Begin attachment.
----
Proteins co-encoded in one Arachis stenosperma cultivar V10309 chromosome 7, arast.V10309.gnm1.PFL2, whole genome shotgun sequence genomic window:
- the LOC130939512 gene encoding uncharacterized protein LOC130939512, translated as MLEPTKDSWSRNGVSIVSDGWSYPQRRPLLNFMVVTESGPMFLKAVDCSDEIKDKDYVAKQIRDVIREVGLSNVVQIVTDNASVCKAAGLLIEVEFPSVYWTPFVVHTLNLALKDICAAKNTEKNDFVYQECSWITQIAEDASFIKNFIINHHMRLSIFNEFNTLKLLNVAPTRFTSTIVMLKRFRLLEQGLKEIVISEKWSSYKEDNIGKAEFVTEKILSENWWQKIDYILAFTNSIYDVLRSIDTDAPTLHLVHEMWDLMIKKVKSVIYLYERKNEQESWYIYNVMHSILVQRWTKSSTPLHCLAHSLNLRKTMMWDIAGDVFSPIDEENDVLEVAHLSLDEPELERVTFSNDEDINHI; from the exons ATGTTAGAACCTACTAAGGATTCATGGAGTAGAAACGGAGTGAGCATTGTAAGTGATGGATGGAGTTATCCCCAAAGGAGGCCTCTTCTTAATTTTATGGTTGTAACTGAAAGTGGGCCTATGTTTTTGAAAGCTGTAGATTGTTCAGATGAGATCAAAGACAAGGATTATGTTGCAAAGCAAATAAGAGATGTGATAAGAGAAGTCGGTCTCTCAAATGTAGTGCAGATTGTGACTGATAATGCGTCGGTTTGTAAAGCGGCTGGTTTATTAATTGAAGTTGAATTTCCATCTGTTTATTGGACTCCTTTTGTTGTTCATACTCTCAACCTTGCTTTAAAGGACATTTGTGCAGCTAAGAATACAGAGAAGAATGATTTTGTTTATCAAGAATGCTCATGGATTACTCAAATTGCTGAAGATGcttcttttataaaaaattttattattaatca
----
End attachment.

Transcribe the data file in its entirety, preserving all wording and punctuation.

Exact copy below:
Proteins co-encoded in one Arachis stenosperma cultivar V10309 chromosome 7, arast.V10309.gnm1.PFL2, whole genome shotgun sequence genomic window:
- the LOC130939512 gene encoding uncharacterized protein LOC130939512, translated as MLEPTKDSWSRNGVSIVSDGWSYPQRRPLLNFMVVTESGPMFLKAVDCSDEIKDKDYVAKQIRDVIREVGLSNVVQIVTDNASVCKAAGLLIEVEFPSVYWTPFVVHTLNLALKDICAAKNTEKNDFVYQECSWITQIAEDASFIKNFIINHHMRLSIFNEFNTLKLLNVAPTRFTSTIVMLKRFRLLEQGLKEIVISEKWSSYKEDNIGKAEFVTEKILSENWWQKIDYILAFTNSIYDVLRSIDTDAPTLHLVHEMWDLMIKKVKSVIYLYERKNEQESWYIYNVMHSILVQRWTKSSTPLHCLAHSLNLRKTMMWDIAGDVFSPIDEENDVLEVAHLSLDEPELERVTFSNDEDINHI; from the exons ATGTTAGAACCTACTAAGGATTCATGGAGTAGAAACGGAGTGAGCATTGTAAGTGATGGATGGAGTTATCCCCAAAGGAGGCCTCTTCTTAATTTTATGGTTGTAACTGAAAGTGGGCCTATGTTTTTGAAAGCTGTAGATTGTTCAGATGAGATCAAAGACAAGGATTATGTTGCAAAGCAAATAAGAGATGTGATAAGAGAAGTCGGTCTCTCAAATGTAGTGCAGATTGTGACTGATAATGCGTCGGTTTGTAAAGCGGCTGGTTTATTAATTGAAGTTGAATTTCCATCTGTTTATTGGACTCCTTTTGTTGTTCATACTCTCAACCTTGCTTTAAAGGACATTTGTGCAGCTAAGAATACAGAGAAGAATGATTTTGTTTATCAAGAATGCTCATGGATTACTCAAATTGCTGAAGATGcttcttttataaaaaattttattattaatca